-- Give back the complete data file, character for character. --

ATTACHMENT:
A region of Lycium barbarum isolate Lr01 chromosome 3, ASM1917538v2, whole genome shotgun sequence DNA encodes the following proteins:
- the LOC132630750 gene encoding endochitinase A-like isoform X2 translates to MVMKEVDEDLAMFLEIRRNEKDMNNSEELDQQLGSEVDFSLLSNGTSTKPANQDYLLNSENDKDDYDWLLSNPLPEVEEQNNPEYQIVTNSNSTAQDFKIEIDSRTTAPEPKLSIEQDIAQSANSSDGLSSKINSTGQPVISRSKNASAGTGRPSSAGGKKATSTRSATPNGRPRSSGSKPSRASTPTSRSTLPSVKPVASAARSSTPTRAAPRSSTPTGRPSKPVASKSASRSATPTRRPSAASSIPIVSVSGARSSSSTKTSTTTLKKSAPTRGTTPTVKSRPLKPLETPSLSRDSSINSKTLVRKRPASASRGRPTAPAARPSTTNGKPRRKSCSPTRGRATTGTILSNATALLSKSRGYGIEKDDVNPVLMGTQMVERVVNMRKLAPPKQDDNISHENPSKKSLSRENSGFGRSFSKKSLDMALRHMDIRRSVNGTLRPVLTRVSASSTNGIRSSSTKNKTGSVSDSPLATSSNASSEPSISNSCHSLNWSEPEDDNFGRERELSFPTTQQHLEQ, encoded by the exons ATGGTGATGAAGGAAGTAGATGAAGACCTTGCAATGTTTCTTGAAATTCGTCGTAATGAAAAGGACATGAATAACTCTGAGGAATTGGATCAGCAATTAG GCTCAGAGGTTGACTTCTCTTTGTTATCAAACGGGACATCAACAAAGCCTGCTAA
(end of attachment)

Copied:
A region of Lycium barbarum isolate Lr01 chromosome 3, ASM1917538v2, whole genome shotgun sequence DNA encodes the following proteins:
- the LOC132630750 gene encoding endochitinase A-like isoform X2 translates to MVMKEVDEDLAMFLEIRRNEKDMNNSEELDQQLGSEVDFSLLSNGTSTKPANQDYLLNSENDKDDYDWLLSNPLPEVEEQNNPEYQIVTNSNSTAQDFKIEIDSRTTAPEPKLSIEQDIAQSANSSDGLSSKINSTGQPVISRSKNASAGTGRPSSAGGKKATSTRSATPNGRPRSSGSKPSRASTPTSRSTLPSVKPVASAARSSTPTRAAPRSSTPTGRPSKPVASKSASRSATPTRRPSAASSIPIVSVSGARSSSSTKTSTTTLKKSAPTRGTTPTVKSRPLKPLETPSLSRDSSINSKTLVRKRPASASRGRPTAPAARPSTTNGKPRRKSCSPTRGRATTGTILSNATALLSKSRGYGIEKDDVNPVLMGTQMVERVVNMRKLAPPKQDDNISHENPSKKSLSRENSGFGRSFSKKSLDMALRHMDIRRSVNGTLRPVLTRVSASSTNGIRSSSTKNKTGSVSDSPLATSSNASSEPSISNSCHSLNWSEPEDDNFGRERELSFPTTQQHLEQ, encoded by the exons ATGGTGATGAAGGAAGTAGATGAAGACCTTGCAATGTTTCTTGAAATTCGTCGTAATGAAAAGGACATGAATAACTCTGAGGAATTGGATCAGCAATTAG GCTCAGAGGTTGACTTCTCTTTGTTATCAAACGGGACATCAACAAAGCCTGCTAA